The lawsuit* consolidates legal actions in multiple states alleging ConAgra falsely advertised Wesson-branded cooking oils as ‘100% natural’ when they were made from GM crops, and has been watched closely by regulatory experts.
While the Ninth Circuit on Tuesday upheld a lower court's certification of the consumer class in the case, however, its published opinion only dealt with one aspect of the case (ascertainability – or how to identify members of a class).
Several other, equally critical, issues - notably abut how to calculate damages - were addressed in an unpublished memorandum, which can be referenced here, but establishes no binding legal precedent except as to the parties in the case in question.
Judge: It's unrealistic to expect consumers to keep receipts for low ticket items at the center of food labeling lawsuits
In the published opinion, ninth circuit Judge Michelle T. Friedland affirmed a lower court’s view on the ascertainability of the class vs ConAgra Foods, and agreed that requiring plaintiffs to demonstrate an ‘administratively feasible’ way to identify class members should not be a prerequisite to class certification.
In other words, she said, it’s unrealistic to expect consumers to keep receipts for low-value food items for months and even years just in case they need them later on to qualify as a member of a class action lawsuit, and are required to demonstrate proof of purchase.
Meanwhile, the likelihood of fraud in the absence of receipts for such low-ticket items is in reality pretty slim given how low the stakes are (it’s not worth committing perjury over a bottle of cooking oil) and how few people typically even bother to file claims in cases when a settlement is reached, she added.
Key issues not addressed in published opinion
Other issues raised in the case, however, were not covered in the published opinion, but were instead remarked upon in an unpublished ‘memorandum.’
In this far shorter memorandum, which sets no legal precedent, the ninth circuit judges disagreed with ConAgra Foods’ arguments on issues such as typicality (were the named plaintiffs’ claims different from those of absent class members?), commonality, and damages (they disagreed with ConAgra's contention that the plaintiffs had failed to come up with a reliable method for calculating damages).
Attorney: 'On all the important points for class certification, they essentially punted and left these issues with the trial courts'
So should food manufacturers hit with similar putative class action lawsuits be drowning their sorrows with ConAgra this week?
Maybe not, said Perkins Coie partner David Biderman, given that only the published opinion set a legal precedent, and was not unexpected (several other appeals court have recently come to the same conclusion); while the more jarring memorandum opinion “cannot be cited or used as precedent in briefs or court opinions.”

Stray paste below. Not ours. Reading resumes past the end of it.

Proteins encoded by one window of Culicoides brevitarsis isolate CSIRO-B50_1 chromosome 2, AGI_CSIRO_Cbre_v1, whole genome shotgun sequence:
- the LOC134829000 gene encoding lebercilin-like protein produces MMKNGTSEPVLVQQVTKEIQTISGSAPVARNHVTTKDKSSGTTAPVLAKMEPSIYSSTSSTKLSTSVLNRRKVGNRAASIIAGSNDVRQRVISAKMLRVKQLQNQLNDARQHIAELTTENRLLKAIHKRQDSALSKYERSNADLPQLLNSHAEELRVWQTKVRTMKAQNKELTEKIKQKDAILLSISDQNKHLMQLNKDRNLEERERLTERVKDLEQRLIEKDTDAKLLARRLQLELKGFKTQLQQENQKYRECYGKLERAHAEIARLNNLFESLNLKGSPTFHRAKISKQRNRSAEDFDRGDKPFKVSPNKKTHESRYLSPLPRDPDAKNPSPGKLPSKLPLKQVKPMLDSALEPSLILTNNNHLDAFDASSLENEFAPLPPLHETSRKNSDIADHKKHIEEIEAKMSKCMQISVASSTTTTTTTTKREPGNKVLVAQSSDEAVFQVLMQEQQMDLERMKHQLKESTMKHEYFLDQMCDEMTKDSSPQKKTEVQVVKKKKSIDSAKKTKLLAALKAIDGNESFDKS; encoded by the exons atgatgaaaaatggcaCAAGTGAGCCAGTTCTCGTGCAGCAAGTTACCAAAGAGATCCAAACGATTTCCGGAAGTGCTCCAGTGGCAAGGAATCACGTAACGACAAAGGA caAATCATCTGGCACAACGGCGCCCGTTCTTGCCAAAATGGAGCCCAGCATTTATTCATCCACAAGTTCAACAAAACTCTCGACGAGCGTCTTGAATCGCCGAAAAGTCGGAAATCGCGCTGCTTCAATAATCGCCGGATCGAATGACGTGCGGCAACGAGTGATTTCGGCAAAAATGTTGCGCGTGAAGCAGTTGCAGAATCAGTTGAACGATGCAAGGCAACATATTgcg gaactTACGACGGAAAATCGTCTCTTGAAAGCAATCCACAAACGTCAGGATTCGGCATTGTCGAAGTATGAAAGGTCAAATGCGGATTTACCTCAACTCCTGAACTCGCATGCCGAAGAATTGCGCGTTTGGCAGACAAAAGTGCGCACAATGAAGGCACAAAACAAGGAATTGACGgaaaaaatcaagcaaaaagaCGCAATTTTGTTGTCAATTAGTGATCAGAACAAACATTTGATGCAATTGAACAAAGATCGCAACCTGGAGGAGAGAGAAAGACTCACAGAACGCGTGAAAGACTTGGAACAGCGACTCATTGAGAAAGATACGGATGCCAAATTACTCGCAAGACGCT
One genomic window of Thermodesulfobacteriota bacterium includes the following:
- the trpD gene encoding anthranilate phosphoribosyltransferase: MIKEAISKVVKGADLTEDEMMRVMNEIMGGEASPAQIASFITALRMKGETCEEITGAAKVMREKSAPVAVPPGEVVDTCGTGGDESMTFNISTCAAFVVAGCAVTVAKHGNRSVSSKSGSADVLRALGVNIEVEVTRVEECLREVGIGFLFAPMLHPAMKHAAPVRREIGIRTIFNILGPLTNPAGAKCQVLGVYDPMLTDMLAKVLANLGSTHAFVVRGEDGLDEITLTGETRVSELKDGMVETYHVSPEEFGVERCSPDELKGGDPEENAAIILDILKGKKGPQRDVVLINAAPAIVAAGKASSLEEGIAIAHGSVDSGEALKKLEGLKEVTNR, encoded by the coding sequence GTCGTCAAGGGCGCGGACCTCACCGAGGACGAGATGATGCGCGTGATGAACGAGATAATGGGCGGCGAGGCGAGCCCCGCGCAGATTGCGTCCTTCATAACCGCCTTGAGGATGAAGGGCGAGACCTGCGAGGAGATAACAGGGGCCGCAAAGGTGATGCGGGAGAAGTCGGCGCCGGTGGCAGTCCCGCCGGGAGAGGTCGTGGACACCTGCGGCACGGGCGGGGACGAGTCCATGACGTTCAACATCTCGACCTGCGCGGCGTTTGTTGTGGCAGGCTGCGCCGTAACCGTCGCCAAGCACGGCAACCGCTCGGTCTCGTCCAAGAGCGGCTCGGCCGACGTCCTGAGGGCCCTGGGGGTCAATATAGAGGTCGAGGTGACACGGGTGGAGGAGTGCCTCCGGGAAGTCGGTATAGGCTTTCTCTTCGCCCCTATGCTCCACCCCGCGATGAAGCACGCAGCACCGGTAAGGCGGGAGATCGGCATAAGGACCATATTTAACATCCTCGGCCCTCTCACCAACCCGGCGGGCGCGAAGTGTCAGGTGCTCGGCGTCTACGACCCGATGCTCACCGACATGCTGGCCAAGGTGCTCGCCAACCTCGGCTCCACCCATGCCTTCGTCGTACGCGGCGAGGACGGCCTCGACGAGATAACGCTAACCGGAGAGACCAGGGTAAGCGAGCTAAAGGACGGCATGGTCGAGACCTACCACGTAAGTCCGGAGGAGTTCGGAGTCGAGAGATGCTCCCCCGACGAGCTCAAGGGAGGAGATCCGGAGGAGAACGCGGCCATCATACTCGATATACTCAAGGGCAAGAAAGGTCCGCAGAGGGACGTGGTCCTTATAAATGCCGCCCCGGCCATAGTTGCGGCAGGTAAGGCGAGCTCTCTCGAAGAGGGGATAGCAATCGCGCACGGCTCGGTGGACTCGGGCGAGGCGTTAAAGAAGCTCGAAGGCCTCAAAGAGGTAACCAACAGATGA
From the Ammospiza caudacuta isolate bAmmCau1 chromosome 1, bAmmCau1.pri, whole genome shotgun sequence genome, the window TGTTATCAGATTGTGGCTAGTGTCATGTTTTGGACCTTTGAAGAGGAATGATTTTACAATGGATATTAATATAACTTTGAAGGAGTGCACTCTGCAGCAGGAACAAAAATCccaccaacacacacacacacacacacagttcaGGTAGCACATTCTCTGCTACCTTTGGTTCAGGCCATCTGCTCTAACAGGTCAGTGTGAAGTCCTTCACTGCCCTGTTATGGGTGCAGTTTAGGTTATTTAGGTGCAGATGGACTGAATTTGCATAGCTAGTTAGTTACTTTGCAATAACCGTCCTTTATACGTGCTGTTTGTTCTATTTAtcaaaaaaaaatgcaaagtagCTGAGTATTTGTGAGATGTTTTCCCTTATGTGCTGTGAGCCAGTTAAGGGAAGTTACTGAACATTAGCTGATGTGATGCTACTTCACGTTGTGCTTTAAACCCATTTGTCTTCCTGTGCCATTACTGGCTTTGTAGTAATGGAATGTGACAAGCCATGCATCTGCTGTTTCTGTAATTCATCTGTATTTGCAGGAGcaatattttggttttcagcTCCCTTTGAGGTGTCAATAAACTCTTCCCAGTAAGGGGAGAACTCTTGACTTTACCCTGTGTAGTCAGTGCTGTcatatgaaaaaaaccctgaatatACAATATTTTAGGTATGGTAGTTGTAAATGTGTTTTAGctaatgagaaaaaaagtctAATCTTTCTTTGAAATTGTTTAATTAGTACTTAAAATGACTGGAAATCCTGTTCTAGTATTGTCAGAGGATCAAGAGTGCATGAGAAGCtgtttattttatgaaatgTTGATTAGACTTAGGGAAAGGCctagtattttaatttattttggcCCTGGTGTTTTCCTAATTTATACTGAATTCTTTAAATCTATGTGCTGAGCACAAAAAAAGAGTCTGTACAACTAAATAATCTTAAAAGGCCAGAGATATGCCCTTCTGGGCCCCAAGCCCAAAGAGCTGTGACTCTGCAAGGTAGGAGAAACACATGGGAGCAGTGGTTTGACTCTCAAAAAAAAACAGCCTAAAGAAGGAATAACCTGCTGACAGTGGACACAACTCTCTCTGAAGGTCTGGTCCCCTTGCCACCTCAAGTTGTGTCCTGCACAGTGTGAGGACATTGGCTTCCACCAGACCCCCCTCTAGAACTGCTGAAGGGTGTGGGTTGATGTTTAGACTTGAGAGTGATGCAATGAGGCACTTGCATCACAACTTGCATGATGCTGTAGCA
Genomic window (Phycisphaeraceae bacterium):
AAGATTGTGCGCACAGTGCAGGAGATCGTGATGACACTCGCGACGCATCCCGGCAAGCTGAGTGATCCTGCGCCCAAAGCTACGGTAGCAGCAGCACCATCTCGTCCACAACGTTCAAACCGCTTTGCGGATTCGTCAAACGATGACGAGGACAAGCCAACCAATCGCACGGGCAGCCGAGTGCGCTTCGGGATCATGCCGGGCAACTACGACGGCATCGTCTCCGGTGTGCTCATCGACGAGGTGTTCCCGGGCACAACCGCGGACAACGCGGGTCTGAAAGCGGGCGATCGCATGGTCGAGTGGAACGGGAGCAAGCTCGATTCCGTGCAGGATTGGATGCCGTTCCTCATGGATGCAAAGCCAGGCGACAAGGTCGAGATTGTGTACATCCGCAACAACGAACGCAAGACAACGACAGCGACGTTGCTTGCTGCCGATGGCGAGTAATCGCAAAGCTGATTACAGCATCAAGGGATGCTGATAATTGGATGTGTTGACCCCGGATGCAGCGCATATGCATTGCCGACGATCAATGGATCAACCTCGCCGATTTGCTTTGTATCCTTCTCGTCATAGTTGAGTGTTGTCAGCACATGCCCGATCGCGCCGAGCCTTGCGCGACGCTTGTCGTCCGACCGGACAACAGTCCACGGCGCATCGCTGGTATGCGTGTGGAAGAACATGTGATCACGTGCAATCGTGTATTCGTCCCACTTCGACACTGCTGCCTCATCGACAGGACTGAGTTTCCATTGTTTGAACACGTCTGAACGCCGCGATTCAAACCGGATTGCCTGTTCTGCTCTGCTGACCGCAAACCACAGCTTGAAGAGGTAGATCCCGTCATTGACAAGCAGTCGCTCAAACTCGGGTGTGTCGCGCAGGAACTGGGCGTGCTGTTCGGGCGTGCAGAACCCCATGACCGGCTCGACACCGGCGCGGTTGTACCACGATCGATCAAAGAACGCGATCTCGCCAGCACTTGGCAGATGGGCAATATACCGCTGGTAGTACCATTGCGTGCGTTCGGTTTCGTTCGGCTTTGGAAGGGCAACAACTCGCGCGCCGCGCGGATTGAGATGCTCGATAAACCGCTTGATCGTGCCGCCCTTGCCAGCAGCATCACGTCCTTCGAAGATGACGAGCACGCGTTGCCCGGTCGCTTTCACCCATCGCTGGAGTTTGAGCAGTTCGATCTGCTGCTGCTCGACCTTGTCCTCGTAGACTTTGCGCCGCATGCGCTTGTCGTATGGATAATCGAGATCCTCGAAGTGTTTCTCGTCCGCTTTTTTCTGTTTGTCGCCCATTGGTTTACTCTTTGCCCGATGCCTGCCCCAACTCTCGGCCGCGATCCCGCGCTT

He added: “On all the important points for class certification, they essentially punted and left these issues with the trial courts... the important class certification issues of materiality, reliance and damages are still open and provide important defenses to class certification in these cases."
"The published opinion is definitely not helpful to defendants opposing class certification, but it is not a surprising result in the Ninth Circuit...
"The unpublished decision is obviously also not helpful, but gives short shrift to most of the issues. The two points in the unpublished opinion that are likely to get the most play from plaintiffs’ lawyers are the discussion of damages... and the eleven statewide classes.
"Coming up with an adequate class wide damages model in 'all natural' and other food labeling cases continues to be a challenge for plaintiffs, so they’ll take comfort in the Circuit’s affirmation on this point. And courts are generally reluctant to certify either nationwide or multiple statewide classes given the material differences in state laws, so plaintiffs will jump on that point as well. But keep in mind that the standard of review was merely abuse of discretion, so all the Circuit is saying is that the district judge did not abuse her discretion, not that her approach was the required one under the law."
Angel Garganta, partner, Venable LLP
It’s disappointing, but I can’t say the result was entirely unexpected
Ryan Kaiser, chair, class action and business litigation team, Amin Talati Upadhye, told FoodNavigator-USA: "Seeing as how most of these food and beverage cases involve inexpensive goods (for which consumers rarely retain proof of purchase), a heightened standard would have been nice tool in the defense bar’s belt. [So] it’s disappointing, but I can’t say the result was entirely unexpected.
"Several other circuit courts have already refused to adopt stricter standards for class certification in cases where there is no readily apparent way to identify class members."
Meanwhile, he added: "This appeal focused on typicality, predominance and superiority (in the unpublished opinion), and ascertainability (in the published opinion). Thus, the issues of damages, reliance and materiality are still available in defense strategy mix, unchanged by the ninth circuit’s decision."
Asked why the court chose to address some of the pertinent issues in the case in an unpublished opinion that cannot be cited in other cases, he said: "It’s not surprising they went this route since the issues decided in the unpublished decision were, as framed in this particular appeal, less likely to have broader impact on the class action landscape."
ConAgra Foods 'disappointed' by decision
A ConAgra Brands spokesman told FoodNavigator-USA: "While we are disappointed by the Ninth Circuit's order, ConAgra is confident it will ultimately prevail on the merits."
*The case is Robert Briseno et al v ConAgra Foods Inc 2:11-cv-05379
More legal comment to follow...